“Are you back?” I asked my son, as I always do when he’s had a low blood sugar and then juice.
“No,” he answered.
I checked him again: 47. Just two digits above where he’d been 15 minutes earlier.
My son—an eight-year-old with Type 1 diabetes—had been sick with bronchitis for more than two weeks. My husband and I had struggled with managing his diabetes, particularly his relentless highs despite constant corrections through his insulin pump. Between his illness and the holidays—all the carby food that comes with celebrating far from home and our routine—it felt like we’d had a Christmas dominated by diabetes.
And now, a week later, back in our house, in my son’s bed, as I waited for him to “come back,” I felt like crying—something I rarely do in front of him, in front of anyone. But I’d almost missed this low. It was 9 p.m. I’d checked my son an hour earlier. At that time his blood sugar was slightly high, but relatively stable; I’d given him a correction and made a mental note to check him at 9:30. We had just changed his Dexcom sensor so it needed to calibrate; I knew I wouldn’t have that to rely on for another hour or so.
I was only there, holding my son, because just before he’d fallen asleep he’d called out, “I feel low!” It was unusual—and lucky—that he was still awake and aware at 9 at night. Once asleep, he never wakes up, regardless of highs or lows. I was terrified by what could have happened in that 30 minutes before I planned to check him.
We’re almost five years into life with this disease. I can change out my son’s insulin pump set in under a minute (he times me). I can carb count like a master. I’m a nighttime ninja when I go in at all hours to check his blood sugar—just one eye open, in the dark. I can stay relatively—relatively—pleasant when the insurance company wrongfully rejects a diabetes-related claim and puts me on hold for an hour. And at this point I’m the face of acceptance and calm when there’s a diabetes-related crisis. Or when there’s just diabetes. Which is all the time.
As I held my son and waited for him to “come back”—and yes, through the years I envision that during hypoglycemic episodes he does go someplace else, where his arms and legs are tied to bricks, where he seems to slip away from me—I realized that I’ve gone somewhere, too.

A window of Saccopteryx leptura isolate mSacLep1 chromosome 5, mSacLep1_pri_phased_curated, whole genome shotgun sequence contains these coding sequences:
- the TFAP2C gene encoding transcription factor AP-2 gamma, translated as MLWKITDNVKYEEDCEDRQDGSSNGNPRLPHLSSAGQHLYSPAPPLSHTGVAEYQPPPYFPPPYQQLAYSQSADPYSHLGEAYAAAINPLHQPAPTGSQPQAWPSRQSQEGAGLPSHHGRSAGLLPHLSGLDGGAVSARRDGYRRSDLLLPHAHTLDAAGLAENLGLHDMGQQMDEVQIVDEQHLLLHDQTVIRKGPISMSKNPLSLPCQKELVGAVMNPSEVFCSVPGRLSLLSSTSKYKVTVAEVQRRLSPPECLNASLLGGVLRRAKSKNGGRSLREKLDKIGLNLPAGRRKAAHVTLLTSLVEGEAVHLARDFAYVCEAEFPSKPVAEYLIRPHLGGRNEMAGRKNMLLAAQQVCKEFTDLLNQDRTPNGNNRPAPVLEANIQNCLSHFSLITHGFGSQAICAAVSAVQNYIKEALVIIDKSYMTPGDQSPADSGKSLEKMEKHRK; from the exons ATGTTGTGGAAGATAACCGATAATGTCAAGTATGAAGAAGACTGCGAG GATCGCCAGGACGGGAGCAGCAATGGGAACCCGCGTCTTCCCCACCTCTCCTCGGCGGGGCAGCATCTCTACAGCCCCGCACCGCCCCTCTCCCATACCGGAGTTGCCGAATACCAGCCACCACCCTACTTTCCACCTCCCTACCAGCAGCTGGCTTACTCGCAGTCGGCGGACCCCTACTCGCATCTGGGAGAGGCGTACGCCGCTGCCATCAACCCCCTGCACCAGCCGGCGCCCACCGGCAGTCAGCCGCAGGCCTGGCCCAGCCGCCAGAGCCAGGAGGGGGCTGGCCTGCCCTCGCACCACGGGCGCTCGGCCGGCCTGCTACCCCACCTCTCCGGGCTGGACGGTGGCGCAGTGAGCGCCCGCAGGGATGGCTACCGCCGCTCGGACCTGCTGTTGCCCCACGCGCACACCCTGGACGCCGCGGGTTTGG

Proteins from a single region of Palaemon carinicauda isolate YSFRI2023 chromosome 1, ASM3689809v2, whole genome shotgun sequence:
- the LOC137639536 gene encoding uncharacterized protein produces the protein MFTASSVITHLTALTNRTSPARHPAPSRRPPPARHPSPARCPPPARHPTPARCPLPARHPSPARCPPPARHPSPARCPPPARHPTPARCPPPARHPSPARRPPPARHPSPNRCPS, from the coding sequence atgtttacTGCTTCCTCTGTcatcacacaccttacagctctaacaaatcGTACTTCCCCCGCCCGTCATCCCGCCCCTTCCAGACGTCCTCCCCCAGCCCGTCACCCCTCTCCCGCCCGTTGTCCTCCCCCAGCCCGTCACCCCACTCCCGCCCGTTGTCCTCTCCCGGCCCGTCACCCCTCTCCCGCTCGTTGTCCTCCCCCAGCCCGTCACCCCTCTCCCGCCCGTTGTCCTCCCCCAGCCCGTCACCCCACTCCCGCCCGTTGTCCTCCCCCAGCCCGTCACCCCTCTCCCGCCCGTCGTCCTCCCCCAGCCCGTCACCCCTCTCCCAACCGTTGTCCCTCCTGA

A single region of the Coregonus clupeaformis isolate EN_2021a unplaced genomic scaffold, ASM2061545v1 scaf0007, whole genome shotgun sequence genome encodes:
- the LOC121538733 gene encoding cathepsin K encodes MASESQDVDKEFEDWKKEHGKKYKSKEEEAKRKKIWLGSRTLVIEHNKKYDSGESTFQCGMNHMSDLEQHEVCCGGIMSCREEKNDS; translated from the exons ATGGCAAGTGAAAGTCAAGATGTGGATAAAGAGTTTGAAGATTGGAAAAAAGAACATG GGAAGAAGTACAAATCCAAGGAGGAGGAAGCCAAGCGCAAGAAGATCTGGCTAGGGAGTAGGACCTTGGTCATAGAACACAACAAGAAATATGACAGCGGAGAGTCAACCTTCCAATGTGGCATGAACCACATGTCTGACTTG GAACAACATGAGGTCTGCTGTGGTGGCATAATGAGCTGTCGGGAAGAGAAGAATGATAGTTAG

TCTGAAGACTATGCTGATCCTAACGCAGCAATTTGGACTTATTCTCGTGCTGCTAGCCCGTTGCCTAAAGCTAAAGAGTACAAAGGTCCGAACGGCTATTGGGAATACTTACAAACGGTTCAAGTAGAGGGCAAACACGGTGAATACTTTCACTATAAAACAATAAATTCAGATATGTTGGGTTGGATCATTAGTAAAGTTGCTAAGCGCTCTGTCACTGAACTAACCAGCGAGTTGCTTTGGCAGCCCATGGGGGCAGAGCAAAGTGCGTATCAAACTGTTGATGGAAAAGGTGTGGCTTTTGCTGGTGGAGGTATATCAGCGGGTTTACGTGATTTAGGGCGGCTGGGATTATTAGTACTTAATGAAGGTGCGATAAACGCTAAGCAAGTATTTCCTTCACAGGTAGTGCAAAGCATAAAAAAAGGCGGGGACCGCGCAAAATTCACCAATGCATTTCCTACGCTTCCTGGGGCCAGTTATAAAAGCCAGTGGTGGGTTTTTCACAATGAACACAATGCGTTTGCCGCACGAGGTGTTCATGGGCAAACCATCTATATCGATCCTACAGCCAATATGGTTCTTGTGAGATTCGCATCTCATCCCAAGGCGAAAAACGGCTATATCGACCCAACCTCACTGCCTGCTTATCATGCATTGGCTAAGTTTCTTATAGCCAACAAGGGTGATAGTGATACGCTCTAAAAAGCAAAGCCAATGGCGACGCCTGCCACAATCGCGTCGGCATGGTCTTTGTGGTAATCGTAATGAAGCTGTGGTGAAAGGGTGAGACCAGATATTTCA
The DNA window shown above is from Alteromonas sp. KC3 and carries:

Lows aren’t that common for us. Extreme ones, anyway. But they happen, particularly with sickness or some anomaly—be it physical, emotional or food—in our routine. We always get through them. My son comes back. Later, I might have a quick cry in the closet or when I’m alone in the car. Or not. But in some ways these episodes remind me—never mind all the other maintenance stuff—that Type 1 diabetes is a serious condition with potentially scary outcomes.
Over the holidays, while we were at a family member’s house, my son had a low. I was more wound than usual, worrying, probably too vocally, over what was out of my control. Someone suggested that I “relax.” I knew it came from a place of compassion and love. And I know that unless you live with Type 1 diabetes or someone who has it, you might not get it.
But at the time, the “relax” comment left me devastated. Just an off-handed word, thrown around like the phrases “get over it” or “lighten up.” But as I thought about it, as I considered the consequences of stepping off the tightrope that is diabetes—rather, managing diabetes for someone I love—I accepted that I’ll probably never relax.
Back in my son’s bedroom, after he “came back”—when his blood sugar hovered around 100—I reassured him, squeezed him too tightly and tucked him in. And, in that moment, it was clear that I was the one who was never coming back.
Children change you. Bottomless love takes up a lot of space. But having a kid with a chronic condition adds another layer. In my life now there’s no sleeping through the night, or ignoring those Dexcom alarms, or forgetting to fill prescriptions, or dropping my son off at the pool or cross-country-ski center or play date without a second thought. Some of that will change as he grows up and takes over these responsibilities. Still…
I don’t remember anymore what I was like before this autoimmune disease disrupted our lives. Maybe I was easier, calmer, better, though none of that matters anymore. Right now what matters most is that my son always comes back.